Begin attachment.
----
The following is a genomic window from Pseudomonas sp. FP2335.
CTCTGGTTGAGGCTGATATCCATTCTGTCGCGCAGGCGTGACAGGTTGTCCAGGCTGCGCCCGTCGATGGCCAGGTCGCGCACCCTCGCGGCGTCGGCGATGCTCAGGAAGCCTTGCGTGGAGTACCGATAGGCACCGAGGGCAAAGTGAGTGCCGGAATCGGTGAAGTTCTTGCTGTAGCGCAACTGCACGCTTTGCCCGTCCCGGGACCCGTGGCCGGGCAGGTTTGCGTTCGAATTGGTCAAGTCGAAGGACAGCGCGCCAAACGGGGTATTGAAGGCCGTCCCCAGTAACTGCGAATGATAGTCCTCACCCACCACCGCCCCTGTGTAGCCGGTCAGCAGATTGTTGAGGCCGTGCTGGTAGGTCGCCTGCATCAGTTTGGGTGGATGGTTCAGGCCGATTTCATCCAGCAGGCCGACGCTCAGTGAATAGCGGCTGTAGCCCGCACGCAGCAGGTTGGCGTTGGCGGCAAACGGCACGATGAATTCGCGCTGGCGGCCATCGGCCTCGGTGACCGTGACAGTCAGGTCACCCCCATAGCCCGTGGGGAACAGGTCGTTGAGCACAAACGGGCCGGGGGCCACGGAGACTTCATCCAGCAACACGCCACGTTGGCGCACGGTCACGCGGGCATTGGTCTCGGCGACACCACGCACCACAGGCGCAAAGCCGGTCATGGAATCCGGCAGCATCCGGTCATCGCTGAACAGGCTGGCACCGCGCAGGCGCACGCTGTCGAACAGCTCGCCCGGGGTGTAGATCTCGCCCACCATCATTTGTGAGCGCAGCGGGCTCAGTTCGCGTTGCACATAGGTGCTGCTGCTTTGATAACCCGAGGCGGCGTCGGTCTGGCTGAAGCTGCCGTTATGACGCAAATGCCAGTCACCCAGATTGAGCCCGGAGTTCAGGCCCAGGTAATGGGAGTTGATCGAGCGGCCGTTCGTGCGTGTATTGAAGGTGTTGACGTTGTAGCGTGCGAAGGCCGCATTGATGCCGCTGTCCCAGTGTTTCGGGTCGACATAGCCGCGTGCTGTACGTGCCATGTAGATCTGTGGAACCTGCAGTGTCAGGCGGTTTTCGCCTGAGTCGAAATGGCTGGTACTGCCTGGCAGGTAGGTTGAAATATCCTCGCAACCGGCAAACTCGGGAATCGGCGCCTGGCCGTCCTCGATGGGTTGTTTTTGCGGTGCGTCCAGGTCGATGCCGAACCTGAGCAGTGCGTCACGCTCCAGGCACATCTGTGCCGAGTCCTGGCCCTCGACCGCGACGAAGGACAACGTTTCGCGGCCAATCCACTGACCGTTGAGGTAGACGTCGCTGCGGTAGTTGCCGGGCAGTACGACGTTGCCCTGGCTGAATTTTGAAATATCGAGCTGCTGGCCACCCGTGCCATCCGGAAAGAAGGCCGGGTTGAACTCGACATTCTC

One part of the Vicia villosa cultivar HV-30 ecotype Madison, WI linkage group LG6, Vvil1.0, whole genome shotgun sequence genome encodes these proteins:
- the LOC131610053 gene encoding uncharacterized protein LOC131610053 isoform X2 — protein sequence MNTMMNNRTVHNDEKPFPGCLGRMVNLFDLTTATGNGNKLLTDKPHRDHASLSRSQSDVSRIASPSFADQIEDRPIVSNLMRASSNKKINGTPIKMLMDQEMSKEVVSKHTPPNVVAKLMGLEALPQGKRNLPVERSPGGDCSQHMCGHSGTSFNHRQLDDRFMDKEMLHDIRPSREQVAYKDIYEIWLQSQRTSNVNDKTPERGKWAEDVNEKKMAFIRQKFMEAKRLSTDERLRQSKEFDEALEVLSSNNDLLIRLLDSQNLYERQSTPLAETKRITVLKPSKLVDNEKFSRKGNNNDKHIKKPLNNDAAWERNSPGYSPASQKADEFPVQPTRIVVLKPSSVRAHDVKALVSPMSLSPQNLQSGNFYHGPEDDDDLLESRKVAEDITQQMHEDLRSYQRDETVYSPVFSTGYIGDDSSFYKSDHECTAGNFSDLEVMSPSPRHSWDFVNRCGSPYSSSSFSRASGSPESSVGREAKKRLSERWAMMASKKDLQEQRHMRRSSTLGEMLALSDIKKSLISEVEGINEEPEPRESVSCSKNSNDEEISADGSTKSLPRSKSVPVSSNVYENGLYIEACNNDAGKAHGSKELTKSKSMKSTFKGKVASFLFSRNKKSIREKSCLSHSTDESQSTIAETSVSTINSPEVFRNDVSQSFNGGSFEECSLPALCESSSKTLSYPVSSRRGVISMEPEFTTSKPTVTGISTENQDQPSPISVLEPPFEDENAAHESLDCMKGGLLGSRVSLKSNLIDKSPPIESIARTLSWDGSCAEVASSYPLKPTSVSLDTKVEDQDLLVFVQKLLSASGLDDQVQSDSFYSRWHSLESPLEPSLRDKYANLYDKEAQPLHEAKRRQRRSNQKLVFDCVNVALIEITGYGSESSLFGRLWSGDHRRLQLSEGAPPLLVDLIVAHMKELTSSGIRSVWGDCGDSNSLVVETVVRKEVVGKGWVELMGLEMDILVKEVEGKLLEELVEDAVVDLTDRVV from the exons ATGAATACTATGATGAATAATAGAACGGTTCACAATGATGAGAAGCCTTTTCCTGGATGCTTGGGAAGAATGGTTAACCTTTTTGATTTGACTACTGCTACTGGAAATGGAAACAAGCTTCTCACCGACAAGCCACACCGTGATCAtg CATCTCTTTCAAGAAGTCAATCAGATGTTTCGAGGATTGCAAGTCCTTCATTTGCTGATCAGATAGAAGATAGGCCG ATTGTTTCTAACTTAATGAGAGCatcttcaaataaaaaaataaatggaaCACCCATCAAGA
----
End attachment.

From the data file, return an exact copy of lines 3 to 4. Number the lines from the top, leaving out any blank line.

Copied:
One part of the Vicia villosa cultivar HV-30 ecotype Madison, WI linkage group LG6, Vvil1.0, whole genome shotgun sequence genome encodes these proteins:
- the LOC131610053 gene encoding uncharacterized protein LOC131610053 isoform X2 — protein sequence MNTMMNNRTVHNDEKPFPGCLGRMVNLFDLTTATGNGNKLLTDKPHRDHASLSRSQSDVSRIASPSFADQIEDRPIVSNLMRASSNKKINGTPIKMLMDQEMSKEVVSKHTPPNVVAKLMGLEALPQGKRNLPVERSPGGDCSQHMCGHSGTSFNHRQLDDRFMDKEMLHDIRPSREQVAYKDIYEIWLQSQRTSNVNDKTPERGKWAEDVNEKKMAFIRQKFMEAKRLSTDERLRQSKEFDEALEVLSSNNDLLIRLLDSQNLYERQSTPLAETKRITVLKPSKLVDNEKFSRKGNNNDKHIKKPLNNDAAWERNSPGYSPASQKADEFPVQPTRIVVLKPSSVRAHDVKALVSPMSLSPQNLQSGNFYHGPEDDDDLLESRKVAEDITQQMHEDLRSYQRDETVYSPVFSTGYIGDDSSFYKSDHECTAGNFSDLEVMSPSPRHSWDFVNRCGSPYSSSSFSRASGSPESSVGREAKKRLSERWAMMASKKDLQEQRHMRRSSTLGEMLALSDIKKSLISEVEGINEEPEPRESVSCSKNSNDEEISADGSTKSLPRSKSVPVSSNVYENGLYIEACNNDAGKAHGSKELTKSKSMKSTFKGKVASFLFSRNKKSIREKSCLSHSTDESQSTIAETSVSTINSPEVFRNDVSQSFNGGSFEECSLPALCESSSKTLSYPVSSRRGVISMEPEFTTSKPTVTGISTENQDQPSPISVLEPPFEDENAAHESLDCMKGGLLGSRVSLKSNLIDKSPPIESIARTLSWDGSCAEVASSYPLKPTSVSLDTKVEDQDLLVFVQKLLSASGLDDQVQSDSFYSRWHSLESPLEPSLRDKYANLYDKEAQPLHEAKRRQRRSNQKLVFDCVNVALIEITGYGSESSLFGRLWSGDHRRLQLSEGAPPLLVDLIVAHMKELTSSGIRSVWGDCGDSNSLVVETVVRKEVVGKGWVELMGLEMDILVKEVEGKLLEELVEDAVVDLTDRVV from the exons ATGAATACTATGATGAATAATAGAACGGTTCACAATGATGAGAAGCCTTTTCCTGGATGCTTGGGAAGAATGGTTAACCTTTTTGATTTGACTACTGCTACTGGAAATGGAAACAAGCTTCTCACCGACAAGCCACACCGTGATCAtg CATCTCTTTCAAGAAGTCAATCAGATGTTTCGAGGATTGCAAGTCCTTCATTTGCTGATCAGATAGAAGATAGGCCG ATTGTTTCTAACTTAATGAGAGCatcttcaaataaaaaaataaatggaaCACCCATCAAGA